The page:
Are We Ready for a Human Head Transplant?

Are We Ready for the First Human Head Transplant?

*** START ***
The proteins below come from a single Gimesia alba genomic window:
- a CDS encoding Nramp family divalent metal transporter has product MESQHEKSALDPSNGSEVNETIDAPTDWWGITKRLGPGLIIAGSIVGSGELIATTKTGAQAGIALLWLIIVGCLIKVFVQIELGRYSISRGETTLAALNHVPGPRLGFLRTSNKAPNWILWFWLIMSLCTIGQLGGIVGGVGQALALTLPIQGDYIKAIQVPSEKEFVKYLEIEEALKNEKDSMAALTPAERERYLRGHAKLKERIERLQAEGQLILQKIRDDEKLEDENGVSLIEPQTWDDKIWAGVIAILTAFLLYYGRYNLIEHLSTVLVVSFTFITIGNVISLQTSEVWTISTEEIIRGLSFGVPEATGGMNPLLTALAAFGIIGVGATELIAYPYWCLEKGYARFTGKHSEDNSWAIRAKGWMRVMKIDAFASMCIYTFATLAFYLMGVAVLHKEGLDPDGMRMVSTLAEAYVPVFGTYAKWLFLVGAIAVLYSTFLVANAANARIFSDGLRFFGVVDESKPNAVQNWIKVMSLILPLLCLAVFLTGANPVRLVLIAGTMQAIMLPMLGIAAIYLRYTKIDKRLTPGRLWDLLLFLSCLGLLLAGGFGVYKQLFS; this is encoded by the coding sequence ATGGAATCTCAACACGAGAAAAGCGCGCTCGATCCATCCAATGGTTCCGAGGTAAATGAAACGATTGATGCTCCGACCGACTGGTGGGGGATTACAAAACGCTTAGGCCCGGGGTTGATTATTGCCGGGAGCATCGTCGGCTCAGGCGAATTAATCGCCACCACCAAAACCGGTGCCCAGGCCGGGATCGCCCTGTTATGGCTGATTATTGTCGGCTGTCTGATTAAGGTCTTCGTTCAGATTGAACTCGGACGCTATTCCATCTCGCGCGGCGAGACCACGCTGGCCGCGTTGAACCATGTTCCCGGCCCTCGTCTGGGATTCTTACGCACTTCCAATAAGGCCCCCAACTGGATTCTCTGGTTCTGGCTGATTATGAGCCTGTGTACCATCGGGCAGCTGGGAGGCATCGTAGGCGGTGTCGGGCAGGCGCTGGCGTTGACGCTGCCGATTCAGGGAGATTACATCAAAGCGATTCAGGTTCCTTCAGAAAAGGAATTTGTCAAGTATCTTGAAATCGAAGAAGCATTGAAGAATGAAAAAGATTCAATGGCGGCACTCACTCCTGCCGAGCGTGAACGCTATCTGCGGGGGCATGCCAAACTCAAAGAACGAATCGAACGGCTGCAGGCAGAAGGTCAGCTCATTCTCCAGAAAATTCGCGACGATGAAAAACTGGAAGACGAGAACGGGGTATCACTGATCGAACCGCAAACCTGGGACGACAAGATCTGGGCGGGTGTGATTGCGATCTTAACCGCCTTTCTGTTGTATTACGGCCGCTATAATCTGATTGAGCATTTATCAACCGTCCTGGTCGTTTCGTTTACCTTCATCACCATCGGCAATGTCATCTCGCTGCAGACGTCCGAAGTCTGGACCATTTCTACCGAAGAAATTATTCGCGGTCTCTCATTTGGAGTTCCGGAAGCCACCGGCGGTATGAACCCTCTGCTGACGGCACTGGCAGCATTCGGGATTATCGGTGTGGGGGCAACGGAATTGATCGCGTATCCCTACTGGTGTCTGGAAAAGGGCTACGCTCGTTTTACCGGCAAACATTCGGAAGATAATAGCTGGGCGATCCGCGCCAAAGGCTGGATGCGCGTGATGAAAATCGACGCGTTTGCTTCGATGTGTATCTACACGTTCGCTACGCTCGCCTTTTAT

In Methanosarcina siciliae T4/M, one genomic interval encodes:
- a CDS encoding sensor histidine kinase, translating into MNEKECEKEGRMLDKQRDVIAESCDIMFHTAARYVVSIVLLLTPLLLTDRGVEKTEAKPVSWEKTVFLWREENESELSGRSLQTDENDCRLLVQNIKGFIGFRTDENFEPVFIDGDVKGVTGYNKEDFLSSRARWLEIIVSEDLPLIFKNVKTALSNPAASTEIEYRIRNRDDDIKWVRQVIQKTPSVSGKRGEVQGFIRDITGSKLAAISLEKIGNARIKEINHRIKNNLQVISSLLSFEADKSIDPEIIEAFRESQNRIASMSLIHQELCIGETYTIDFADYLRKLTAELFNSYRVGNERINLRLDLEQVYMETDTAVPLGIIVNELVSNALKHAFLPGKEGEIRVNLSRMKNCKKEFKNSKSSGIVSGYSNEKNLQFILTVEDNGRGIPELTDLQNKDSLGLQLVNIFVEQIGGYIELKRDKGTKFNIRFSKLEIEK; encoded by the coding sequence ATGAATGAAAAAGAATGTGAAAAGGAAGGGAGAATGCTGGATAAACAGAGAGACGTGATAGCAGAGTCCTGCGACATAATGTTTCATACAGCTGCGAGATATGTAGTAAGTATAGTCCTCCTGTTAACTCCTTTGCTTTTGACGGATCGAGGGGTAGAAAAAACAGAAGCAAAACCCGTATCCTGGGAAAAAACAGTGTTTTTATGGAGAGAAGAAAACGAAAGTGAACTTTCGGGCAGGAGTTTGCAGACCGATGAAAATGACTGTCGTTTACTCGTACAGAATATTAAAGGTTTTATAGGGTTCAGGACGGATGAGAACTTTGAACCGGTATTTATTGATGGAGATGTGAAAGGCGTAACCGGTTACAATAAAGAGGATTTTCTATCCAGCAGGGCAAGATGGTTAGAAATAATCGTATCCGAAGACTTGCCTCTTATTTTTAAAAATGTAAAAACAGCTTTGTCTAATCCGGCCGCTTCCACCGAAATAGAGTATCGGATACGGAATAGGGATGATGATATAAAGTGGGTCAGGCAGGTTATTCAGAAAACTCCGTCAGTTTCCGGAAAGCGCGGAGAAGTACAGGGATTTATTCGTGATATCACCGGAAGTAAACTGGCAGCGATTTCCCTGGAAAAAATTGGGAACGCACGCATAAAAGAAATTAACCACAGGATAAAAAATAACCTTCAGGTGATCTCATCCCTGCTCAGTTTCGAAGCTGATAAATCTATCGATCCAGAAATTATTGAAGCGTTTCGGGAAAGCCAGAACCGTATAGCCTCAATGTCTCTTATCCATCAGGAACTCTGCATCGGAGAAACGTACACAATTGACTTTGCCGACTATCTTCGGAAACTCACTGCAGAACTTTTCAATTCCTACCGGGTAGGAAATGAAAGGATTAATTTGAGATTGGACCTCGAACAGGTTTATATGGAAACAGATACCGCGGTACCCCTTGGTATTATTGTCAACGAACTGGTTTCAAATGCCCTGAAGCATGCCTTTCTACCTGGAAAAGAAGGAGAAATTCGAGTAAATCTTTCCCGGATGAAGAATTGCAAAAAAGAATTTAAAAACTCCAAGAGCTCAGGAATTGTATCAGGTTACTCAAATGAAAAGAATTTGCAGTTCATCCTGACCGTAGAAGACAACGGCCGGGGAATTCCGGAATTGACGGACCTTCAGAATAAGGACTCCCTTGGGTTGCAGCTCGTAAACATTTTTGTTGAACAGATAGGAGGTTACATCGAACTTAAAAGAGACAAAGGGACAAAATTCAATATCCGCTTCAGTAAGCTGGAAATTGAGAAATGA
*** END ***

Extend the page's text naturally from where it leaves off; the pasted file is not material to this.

Valery Spiridonov, a 30-year-old Russian who has a degenerative muscle condition known as Werdnig-Hoffman, wants to become the first person to undergo a human head transplant. It would be performed by an Italian neurosurgeon, Dr. Sergio Canavero, who says he believes he has a 90 percent chance of success. Spiridonov attends a news conference in Vladimir, Russia, June 25. This article first appeared on The Conversation . In a 1978 essay titled ” Where Am I? ” the philosopher Daniel Dennett suggested that the brain was the only organ of which it’s better to be a transplant donor than recipient. Now Italian neurosurgeon Sergio Canavero wants to turn philosophical thought experiments into reality by transplanting the head of Valery Spiridonov , who suffers from a debilitating muscle wasting disease, onto the healthy body of a dead donor. Beside posing questions about personal identity , there are more prosaic challenges that must first be overcome. The brain would have to be kept alive during surgery by cooling it to 10-15°C, and the immune system would need to be powerfully suppressed to prevent transplant rejection. But the greatest hurdle may be how to restore connections to the spinal cord. Without this connection the brain would have no control of its new body. In 1970, Robert White at Case Western Reserve University performed a head transplant using monkeys. Without spinal connections the animal was paralyzed from the neck down for the brief time it could be kept alive. Canavero believes the time is right to revisit this controversial procedure, due to recent advances in surgical techniques and scientific understanding. He hopes that his “ GEMINI ” protocol—combining polyethylene glycol to fuse nerves with electrical stimulation of spinal circuits—will allow his patient to move and even walk following the procedure. Breakthrough or spin? […]